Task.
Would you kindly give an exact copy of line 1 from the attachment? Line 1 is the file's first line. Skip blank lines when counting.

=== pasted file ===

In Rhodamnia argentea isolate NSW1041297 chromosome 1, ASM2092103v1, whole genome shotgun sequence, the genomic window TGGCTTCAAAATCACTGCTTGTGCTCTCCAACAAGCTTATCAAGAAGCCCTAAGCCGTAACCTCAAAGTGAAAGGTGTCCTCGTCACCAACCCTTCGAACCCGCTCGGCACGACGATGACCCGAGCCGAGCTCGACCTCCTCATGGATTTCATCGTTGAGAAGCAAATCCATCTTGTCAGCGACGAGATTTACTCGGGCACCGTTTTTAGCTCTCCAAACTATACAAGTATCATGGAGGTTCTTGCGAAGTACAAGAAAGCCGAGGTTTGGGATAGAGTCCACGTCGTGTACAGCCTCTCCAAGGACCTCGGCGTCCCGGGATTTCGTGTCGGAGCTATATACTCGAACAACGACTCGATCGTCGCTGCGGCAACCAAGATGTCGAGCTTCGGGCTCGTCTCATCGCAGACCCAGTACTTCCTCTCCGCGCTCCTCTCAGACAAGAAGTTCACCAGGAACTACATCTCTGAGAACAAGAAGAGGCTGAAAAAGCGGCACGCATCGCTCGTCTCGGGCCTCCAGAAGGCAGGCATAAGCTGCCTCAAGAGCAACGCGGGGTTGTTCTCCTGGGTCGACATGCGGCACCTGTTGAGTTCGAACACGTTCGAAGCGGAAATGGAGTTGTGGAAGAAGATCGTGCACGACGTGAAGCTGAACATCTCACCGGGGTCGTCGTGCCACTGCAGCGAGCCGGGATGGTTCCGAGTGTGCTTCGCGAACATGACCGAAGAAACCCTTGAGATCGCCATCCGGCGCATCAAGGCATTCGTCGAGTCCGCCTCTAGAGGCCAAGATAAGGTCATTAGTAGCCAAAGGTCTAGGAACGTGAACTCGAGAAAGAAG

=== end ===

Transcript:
In Rhodamnia argentea isolate NSW1041297 chromosome 1, ASM2092103v1, whole genome shotgun sequence, the genomic window TGGCTTCAAAATCACTGCTTGTGCTCTCCAACAAGCTTATCAAGAAGCCCTAAGCCGTAACCTCAAAGTGAAAGGTGTCCTCGTCACCAACCCTTCGAACCCGCTCGGCACGACGATGACCCGAGCCGAGCTCGACCTCCTCATGGATTTCATCGTTGAGAAGCAAATCCATCTTGTCAGCGACGAGATTTACTCGGGCACCGTTTTTAGCTCTCCAAACTATACAAGTATCATGGAGGTTCTTGCGAAGTACAAGAAAGCCGAGGTTTGGGATAGAGTCCACGTCGTGTACAGCCTCTCCAAGGACCTCGGCGTCCCGGGATTTCGTGTCGGAGCTATATACTCGAACAACGACTCGATCGTCGCTGCGGCAACCAAGATGTCGAGCTTCGGGCTCGTCTCATCGCAGACCCAGTACTTCCTCTCCGCGCTCCTCTCAGACAAGAAGTTCACCAGGAACTACATCTCTGAGAACAAGAAGAGGCTGAAAAAGCGGCACGCATCGCTCGTCTCGGGCCTCCAGAAGGCAGGCATAAGCTGCCTCAAGAGCAACGCGGGGTTGTTCTCCTGGGTCGACATGCGGCACCTGTTGAGTTCGAACACGTTCGAAGCGGAAATGGAGTTGTGGAAGAAGATCGTGCACGACGTGAAGCTGAACATCTCACCGGGGTCGTCGTGCCACTGCAGCGAGCCGGGATGGTTCCGAGTGTGCTTCGCGAACATGACCGAAGAAACCCTTGAGATCGCCATCCGGCGCATCAAGGCATTCGTCGAGTCCGCCTCTAGAGGCCAAGATAAGGTCATTAGTAGCCAAAGGTCTAGGAACGTGAACTCGAGAAAGAAG